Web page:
On the walk from my car to the university science building, my stomach would occasionally drop out and I would think to myself, “I am going to hell for this…” —
— but knowing that the Bible was so obviously written by mere men and not a god, I have largely overcome this hurdle. A Christian might think that this is the Holy Spirit trying to pull me back to God – but I know, without a doubt, that the Holy Spirit cannot exist. I was taught that the Holy Spirit lives in the heart of anyone who accepts Jesus. Humans are inheritable evil and it is the Holy Spirit that allows Christians to act morally against their own evil nature. Unbelievers are incapable of true morality because God is the source of all morality and unbelievers do not know God. Throughout my Christian walk, everything in my life was screaming of the falsehood of these claims; but I would not listen because I was told not to listen. Until a single sentence, so arrogant and nearsighted, uttered by a church elder behind a pulpit, shut down my faith and laid the ground in which doubt would eventually take seed.
This doubt allowed me to take the filter of Christianity off the lens through which I viewed the world and see my faith for what it truly was.
I know that this feeling of hell that I would often get is not the work of the Holy Spirit. This feeling, instead, is the result of the religious psychological manipulation of the indoctrination that held me for twenty years. Each time I quickly recover from this feeling because I now know too much about the Bible, its history, and the history of the people who wrote it. And, it was only recently I realized that it has now been years since ending my own life has even crossed my mind – an action I considered almost monthly in the last ten years of my Christianity. Without Jesus, I find myself to be more confident, happier, and more in awe of the world around me and the universe than I ever had been when I called myself a Christian.
The stories in the Bible will always be a part of me.
I will always be a fish.
But this fish grew lungs and can finally breathe the open air. And if this is possible for me, it is possible for anyone. Email me and we can talk.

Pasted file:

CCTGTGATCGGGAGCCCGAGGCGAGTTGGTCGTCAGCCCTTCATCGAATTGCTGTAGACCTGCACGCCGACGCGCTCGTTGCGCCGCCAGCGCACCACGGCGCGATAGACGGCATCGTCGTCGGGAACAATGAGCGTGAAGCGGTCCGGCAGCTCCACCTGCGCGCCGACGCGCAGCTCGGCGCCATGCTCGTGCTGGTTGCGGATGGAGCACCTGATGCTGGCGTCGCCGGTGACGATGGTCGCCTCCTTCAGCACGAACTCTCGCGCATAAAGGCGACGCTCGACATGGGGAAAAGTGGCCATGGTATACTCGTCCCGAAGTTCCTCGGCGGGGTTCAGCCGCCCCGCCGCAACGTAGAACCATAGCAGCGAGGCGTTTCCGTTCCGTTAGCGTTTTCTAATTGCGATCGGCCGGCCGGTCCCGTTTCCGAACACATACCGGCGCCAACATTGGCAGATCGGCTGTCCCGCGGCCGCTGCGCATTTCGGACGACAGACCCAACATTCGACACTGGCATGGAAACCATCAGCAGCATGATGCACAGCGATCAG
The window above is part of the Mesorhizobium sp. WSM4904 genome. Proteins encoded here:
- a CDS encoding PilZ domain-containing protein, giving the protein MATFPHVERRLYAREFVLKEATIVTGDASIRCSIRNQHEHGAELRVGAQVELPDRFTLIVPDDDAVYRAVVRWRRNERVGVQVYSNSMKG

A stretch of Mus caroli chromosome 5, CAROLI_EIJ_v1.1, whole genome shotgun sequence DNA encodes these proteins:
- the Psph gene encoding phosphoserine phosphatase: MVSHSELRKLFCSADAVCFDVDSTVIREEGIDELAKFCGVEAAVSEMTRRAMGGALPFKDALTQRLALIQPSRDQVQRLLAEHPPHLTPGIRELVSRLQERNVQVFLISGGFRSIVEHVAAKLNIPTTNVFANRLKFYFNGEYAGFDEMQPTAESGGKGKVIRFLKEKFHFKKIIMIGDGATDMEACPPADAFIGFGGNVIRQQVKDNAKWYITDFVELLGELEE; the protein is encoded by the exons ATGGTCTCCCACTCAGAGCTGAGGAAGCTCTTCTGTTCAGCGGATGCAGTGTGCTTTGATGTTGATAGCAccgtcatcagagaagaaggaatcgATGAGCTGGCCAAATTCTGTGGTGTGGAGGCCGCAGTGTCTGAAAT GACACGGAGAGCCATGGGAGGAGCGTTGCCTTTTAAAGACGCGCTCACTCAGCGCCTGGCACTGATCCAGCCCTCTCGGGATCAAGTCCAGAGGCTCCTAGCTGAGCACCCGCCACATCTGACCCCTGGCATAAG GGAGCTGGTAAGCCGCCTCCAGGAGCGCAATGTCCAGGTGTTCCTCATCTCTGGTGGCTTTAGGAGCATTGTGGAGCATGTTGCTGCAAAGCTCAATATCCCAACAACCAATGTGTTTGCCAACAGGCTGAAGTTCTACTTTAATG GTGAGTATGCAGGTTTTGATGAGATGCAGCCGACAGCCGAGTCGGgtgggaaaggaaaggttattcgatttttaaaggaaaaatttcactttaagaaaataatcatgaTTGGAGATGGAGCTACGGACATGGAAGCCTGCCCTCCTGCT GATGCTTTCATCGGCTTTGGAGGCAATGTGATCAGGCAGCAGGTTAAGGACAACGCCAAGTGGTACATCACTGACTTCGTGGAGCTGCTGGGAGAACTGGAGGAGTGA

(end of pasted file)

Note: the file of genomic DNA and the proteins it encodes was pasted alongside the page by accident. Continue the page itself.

End of series.
Pingback: How I Lost My Faith — Reflections of God’s Love and the Power of Indoctrination: lungfish’s Story, Part One | H . A
Pingback: How I Lost My Faith, Part Two: Isolation | H . A
Pingback: How I Lost My Faith, Part Three: Rejection | H . A
Pingback: How I Lost My Faith, Part Four: Doubt | H . A
Pingback: How I Lost My Faith, Part Five: De-conversion | H . A
Thanks for this series, Lungfish. I too deconverted, and the Holy Spirit issue bothered me, too. I identify.
I am so sorry that your experience in the church and in your family led you away from Christ. Interestingly so my experience in my family led me to Christ. I have often wondered if many kids are just destined to grow up and reject what their family taught because of abuse.
I never walked towards a college science building thinking I was going to hell. I love science! Did you feel that way because you think or were taught Christianity is anti-science? Just curious. There are so many flavors of Christian- so I am just wondering.
Thank you for sharing you story. I have enjoyed reading you series.
Heidi, you know, my reading of this was that he felt the bad experiences were caused by and revealed underlying problems in the system. If your experiences led you to Christianity and Christianity helped you deal with what happened, I am so happy for you! But I wonder if its short changing what he wrote to say that this is a story of someone simply reacting.
Tegan – I don’t mean to short change any ones story at all. This story started out so awful and I am so glad he found happiness. I am just saying I find it interesting:-)